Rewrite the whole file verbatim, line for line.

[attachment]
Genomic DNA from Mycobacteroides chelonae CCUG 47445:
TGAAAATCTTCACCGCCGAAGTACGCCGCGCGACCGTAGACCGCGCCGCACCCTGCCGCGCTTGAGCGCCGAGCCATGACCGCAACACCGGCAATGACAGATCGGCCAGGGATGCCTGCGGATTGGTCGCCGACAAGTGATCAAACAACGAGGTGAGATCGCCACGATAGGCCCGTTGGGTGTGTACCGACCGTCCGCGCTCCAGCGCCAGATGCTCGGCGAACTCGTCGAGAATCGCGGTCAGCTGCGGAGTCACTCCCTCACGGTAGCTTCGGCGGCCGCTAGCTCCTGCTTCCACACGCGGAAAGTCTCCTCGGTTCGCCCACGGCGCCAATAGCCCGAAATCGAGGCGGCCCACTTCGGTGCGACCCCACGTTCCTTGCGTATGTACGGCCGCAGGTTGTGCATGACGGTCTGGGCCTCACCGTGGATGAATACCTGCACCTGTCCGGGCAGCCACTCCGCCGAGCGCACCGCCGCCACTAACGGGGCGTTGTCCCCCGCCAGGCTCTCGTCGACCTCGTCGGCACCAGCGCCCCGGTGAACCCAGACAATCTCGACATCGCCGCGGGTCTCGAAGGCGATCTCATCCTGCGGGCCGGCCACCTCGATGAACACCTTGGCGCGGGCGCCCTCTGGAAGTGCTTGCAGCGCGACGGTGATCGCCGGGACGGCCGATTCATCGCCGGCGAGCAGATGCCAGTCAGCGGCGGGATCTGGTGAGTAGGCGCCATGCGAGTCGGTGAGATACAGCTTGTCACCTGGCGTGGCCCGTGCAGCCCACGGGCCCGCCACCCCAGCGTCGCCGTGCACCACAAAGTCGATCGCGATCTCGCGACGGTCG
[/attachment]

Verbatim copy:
Genomic DNA from Mycobacteroides chelonae CCUG 47445:
TGAAAATCTTCACCGCCGAAGTACGCCGCGCGACCGTAGACCGCGCCGCACCCTGCCGCGCTTGAGCGCCGAGCCATGACCGCAACACCGGCAATGACAGATCGGCCAGGGATGCCTGCGGATTGGTCGCCGACAAGTGATCAAACAACGAGGTGAGATCGCCACGATAGGCCCGTTGGGTGTGTACCGACCGTCCGCGCTCCAGCGCCAGATGCTCGGCGAACTCGTCGAGAATCGCGGTCAGCTGCGGAGTCACTCCCTCACGGTAGCTTCGGCGGCCGCTAGCTCCTGCTTCCACACGCGGAAAGTCTCCTCGGTTCGCCCACGGCGCCAATAGCCCGAAATCGAGGCGGCCCACTTCGGTGCGACCCCACGTTCCTTGCGTATGTACGGCCGCAGGTTGTGCATGACGGTCTGGGCCTCACCGTGGATGAATACCTGCACCTGTCCGGGCAGCCACTCCGCCGAGCGCACCGCCGCCACTAACGGGGCGTTGTCCCCCGCCAGGCTCTCGTCGACCTCGTCGGCACCAGCGCCCCGGTGAACCCAGACAATCTCGACATCGCCGCGGGTCTCGAAGGCGATCTCATCCTGCGGGCCGGCCACCTCGATGAACACCTTGGCGCGGGCGCCCTCTGGAAGTGCTTGCAGCGCGACGGTGATCGCCGGGACGGCCGATTCATCGCCGGCGAGCAGATGCCAGTCAGCGGCGGGATCTGGTGAGTAGGCGCCATGCGAGTCGGTGAGATACAGCTTGTCACCTGGCGTGGCCCGTGCAGCCCACGGGCCCGCCACCCCAGCGTCGCCGTGCACCACAAAGTCGATCGCGATCTCGCGACGGTCG